Saturday, March 27, 2010

A co-ordinated counter-offensive

"One regrettable mistake about glaciers doesn't alter the vast evidence there is of climate change," says Rajendra Pachauri in an authored piece in The Guardian, in what is obviously part of a concerted charm offensive, with The Times and The Independent carrying long, self-serving interviews.

In The Guardian though, Pachauri tells us that, "To dismiss the implications of climate change based on an error about the rate at which Himalayan glaciers are melting is an act of astonishing intellectual legerdemain."

If true, that would be the case. But it isn't. The errors are multiple and grievous, which collectively completely undermine the authority of the IPCC and thus the case made for climate change. But it is part of the damage limitation strategy adopted by Pachauri and the warmists in general to admit to "Galciergate" but then to contain it, sticking firmly to the "one small mistake" fiction.

The other parts of the strategy are to attack the more dangerous criticism, launch a series of stitched-up inquiries on "climategate", which will find that there was nothing wrong at all, to smear the "deniers" by characterising them as Big Oil shills and to set the lawyers to work.

A certain newspaper, which shall have to remain nameless, got a very long letter from a firm that is known in the trade as "Carter-Fuck", from a certain Rajendra Pachauri, complaining about a campaign against him that is "damaging his reputation" (which, of course, was the intention).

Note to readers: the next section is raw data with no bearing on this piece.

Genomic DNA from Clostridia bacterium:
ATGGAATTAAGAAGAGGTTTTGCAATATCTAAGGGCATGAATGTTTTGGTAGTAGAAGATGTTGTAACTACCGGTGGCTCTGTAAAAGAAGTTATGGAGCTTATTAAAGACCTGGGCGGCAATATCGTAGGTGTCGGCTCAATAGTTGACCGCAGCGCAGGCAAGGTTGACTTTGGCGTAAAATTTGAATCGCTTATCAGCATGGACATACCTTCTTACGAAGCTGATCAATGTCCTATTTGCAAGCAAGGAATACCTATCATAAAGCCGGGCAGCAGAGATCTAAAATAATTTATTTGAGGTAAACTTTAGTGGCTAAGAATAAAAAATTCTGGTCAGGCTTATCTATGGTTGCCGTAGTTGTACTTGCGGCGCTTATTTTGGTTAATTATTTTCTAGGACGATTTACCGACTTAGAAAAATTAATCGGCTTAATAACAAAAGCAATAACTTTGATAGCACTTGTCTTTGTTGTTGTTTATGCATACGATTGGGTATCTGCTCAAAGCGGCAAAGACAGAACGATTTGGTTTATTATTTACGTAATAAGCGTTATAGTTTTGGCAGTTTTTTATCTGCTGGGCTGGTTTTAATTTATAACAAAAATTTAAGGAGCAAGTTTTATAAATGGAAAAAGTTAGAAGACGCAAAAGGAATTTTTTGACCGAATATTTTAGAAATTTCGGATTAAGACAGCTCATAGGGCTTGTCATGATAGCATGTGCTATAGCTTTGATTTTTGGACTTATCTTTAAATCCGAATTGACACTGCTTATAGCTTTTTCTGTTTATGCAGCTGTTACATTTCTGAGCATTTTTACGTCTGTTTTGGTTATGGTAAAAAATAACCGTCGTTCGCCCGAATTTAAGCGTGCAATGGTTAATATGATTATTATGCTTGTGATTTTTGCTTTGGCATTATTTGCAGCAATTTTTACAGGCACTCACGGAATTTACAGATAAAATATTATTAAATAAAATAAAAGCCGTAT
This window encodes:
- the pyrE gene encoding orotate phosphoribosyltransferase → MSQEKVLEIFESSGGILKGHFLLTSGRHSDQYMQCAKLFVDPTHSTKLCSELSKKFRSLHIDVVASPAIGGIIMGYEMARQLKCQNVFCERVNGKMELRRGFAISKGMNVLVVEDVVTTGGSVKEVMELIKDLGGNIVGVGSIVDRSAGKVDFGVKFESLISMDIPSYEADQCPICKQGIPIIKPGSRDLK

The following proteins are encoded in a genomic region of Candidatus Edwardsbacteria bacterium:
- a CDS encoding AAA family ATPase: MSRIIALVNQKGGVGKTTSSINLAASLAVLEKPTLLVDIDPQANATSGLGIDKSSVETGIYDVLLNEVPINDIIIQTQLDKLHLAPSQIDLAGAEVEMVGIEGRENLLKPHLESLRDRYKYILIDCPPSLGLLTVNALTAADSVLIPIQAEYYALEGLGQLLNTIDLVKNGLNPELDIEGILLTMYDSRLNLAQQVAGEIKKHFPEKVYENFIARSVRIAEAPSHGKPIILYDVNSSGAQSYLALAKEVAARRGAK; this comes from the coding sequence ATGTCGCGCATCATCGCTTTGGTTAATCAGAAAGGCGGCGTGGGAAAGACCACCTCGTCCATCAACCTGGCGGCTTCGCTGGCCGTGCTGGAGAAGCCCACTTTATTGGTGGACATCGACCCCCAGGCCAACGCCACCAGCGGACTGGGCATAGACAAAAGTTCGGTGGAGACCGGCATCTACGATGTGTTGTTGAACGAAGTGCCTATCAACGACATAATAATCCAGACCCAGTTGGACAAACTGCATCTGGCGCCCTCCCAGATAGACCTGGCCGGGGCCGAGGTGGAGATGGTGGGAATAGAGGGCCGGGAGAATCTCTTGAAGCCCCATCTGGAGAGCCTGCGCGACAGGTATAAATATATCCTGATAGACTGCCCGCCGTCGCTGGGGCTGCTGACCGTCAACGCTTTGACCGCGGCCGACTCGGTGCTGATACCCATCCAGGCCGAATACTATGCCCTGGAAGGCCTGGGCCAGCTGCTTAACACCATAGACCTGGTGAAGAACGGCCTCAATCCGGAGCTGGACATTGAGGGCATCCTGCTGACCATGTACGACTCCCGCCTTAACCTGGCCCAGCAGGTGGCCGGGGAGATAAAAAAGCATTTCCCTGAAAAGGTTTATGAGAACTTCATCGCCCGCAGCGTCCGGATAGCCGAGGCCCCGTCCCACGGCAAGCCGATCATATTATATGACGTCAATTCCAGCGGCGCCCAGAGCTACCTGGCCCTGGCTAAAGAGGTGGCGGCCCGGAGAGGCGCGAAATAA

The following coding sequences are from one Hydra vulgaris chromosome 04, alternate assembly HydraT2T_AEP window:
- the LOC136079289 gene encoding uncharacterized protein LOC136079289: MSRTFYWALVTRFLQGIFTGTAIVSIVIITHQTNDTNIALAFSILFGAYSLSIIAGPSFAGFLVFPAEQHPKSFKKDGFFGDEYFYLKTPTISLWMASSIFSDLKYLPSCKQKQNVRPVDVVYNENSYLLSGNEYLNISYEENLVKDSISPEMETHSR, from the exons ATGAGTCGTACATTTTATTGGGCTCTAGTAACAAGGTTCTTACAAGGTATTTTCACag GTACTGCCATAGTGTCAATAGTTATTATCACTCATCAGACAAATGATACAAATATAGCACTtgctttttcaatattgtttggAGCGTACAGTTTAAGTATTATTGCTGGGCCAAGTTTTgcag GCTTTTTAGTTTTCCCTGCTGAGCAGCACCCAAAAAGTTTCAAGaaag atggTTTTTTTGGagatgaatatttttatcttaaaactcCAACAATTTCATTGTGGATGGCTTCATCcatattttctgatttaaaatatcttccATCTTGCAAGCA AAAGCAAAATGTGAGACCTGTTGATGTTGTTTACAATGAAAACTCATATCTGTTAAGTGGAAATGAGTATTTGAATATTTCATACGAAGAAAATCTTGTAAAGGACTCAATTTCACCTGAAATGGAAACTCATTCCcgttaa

As a spoiler, it will prevent any interventions in the ongoing charm offensive, while the likes of The Times ("Quality journalism has never mattered as much as it does today") can be relied upon to swallow the spin.

And, in a bid for victimhood, Rajendra tells his Guardian audience that he "sincerely" hopes "the world is not witnessing a new form of persecution of those who defy conventional ignorance and pay a terrible price for their scientifically valid beliefs."

"The IPCC will continue to learn from experience, including criticism of its work," he then says. And indeed it has. Having discovered that the sceptics are far more dangerous than they realised, and that its work can be so easily taken apart, they have devised a co-ordinated counter-offensive, part of which we are seeing today.